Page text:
Again, through the observation path, visitors can get a view of all the movement including the early morning auctions which start from around 6:30. So it's actually possible to see the tuna auctions, then make a quick move to the fruit and veg section and not miss the best stuff.
Also the "Daiwa Sushi" restaurant moved into the shops on the ground floor, and perhaps because this area is less visited by tourists, the queues appeared to be shorter compared with the one in Tsukiji.
A new tourist facility opened in January 2020...
Perhaps to answer criticism that Toyosu was too boring for tourists, a new facility called Toyosu Marche Edomae Jokamachi opened with a total 21 stores/restaurants. This is a temporary project while a larger building featuring more retail space and an onsen hot springs opens in 2022.
There probably was not much thought put into this facility with the rush to open it before the Olympics; the space is small and cramped with a bad layout - not really worth visiting at all.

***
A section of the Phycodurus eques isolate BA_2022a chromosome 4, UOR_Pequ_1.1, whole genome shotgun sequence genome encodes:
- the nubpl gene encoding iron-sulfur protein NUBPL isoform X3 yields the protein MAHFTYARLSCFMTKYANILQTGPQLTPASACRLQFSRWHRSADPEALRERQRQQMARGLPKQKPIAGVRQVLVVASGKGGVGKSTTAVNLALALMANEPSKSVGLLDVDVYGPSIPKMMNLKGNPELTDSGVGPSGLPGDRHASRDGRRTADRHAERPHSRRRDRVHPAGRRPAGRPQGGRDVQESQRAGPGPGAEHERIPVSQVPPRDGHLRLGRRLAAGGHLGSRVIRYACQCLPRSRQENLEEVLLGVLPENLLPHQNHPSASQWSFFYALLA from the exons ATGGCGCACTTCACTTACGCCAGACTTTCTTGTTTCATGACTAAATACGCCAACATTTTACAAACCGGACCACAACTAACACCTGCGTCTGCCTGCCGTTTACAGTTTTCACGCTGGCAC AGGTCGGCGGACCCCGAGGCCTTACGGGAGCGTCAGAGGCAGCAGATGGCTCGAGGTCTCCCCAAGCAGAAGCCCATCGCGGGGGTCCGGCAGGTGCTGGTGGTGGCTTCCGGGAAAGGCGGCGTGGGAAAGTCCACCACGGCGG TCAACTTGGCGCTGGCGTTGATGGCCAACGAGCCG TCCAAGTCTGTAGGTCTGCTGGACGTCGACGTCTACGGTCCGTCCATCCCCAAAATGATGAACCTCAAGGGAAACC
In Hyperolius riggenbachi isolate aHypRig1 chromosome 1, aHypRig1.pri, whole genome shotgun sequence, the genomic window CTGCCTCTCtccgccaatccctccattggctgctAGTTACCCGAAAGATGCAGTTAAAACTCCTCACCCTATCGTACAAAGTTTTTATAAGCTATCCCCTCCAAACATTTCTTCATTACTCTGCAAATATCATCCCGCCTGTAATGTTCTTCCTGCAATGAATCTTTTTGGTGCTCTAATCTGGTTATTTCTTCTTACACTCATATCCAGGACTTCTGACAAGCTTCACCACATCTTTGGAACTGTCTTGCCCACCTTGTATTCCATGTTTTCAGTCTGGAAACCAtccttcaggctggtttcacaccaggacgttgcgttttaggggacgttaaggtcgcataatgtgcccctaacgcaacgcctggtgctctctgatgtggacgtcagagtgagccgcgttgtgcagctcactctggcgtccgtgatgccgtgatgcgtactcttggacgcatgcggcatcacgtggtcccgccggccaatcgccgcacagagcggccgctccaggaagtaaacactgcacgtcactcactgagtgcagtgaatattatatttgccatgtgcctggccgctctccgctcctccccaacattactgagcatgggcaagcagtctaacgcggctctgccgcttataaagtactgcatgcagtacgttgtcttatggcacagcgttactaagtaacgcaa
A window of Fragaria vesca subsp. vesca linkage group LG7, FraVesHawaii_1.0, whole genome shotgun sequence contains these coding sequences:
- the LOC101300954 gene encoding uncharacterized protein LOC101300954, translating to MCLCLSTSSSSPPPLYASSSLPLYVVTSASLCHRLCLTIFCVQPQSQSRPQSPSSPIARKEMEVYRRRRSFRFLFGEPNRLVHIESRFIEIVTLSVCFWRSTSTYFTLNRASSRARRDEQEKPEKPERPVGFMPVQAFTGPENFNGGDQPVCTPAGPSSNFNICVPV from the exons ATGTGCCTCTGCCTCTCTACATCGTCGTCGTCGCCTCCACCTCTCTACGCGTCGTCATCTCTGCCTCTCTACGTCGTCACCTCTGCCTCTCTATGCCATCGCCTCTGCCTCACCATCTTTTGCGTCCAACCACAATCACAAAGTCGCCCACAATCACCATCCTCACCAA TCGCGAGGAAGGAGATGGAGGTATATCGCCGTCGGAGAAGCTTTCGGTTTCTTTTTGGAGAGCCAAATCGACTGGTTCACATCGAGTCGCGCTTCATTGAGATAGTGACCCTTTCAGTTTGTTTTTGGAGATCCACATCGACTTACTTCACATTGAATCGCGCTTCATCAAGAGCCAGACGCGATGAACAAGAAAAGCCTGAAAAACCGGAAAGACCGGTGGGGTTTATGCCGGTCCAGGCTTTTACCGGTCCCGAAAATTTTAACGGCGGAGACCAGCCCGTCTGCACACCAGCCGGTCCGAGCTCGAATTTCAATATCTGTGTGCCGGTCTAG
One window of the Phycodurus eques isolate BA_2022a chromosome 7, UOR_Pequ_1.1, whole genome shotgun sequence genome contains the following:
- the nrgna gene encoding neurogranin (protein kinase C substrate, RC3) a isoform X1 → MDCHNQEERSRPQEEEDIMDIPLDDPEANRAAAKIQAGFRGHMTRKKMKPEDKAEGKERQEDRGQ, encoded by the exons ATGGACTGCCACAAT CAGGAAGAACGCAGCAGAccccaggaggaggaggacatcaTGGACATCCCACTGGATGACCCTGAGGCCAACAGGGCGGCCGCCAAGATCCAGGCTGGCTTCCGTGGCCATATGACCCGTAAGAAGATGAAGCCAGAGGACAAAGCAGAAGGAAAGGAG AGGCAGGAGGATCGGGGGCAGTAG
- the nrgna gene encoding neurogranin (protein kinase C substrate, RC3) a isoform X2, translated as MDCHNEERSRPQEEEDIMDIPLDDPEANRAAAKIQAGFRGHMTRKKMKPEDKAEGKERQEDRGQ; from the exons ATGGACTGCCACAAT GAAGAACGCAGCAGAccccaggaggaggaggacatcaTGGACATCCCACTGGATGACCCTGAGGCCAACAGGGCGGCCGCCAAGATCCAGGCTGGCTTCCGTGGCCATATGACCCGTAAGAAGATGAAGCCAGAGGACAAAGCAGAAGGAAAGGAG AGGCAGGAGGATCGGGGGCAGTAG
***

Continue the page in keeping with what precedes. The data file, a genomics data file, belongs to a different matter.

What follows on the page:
Q: How can we access the Toyosu Market?
A: Take the Metro Yurakucho Line to Toyosu, then change to the elevated Yurikamome trains. Get off at Shijo-mae station which is the second stop. The ride takes just a few minutes. You could also take the Yurikamome train from the Shimbashi side, but note the ride will take much longer - about 30 minutes.
There will also be direct buses from Shimbashi Station, aimed mostly for the workers of the market.
Q: Will there be more facilities for tourists at the Toyosu Market?
A: There are plans for a huge mall, hotel and spa facility. However construction came to a complete halt from the result of the chaos leading up to the move. Late 2022 is the latest projection for the opening, but even this might be delayed due to the COVID pandemic.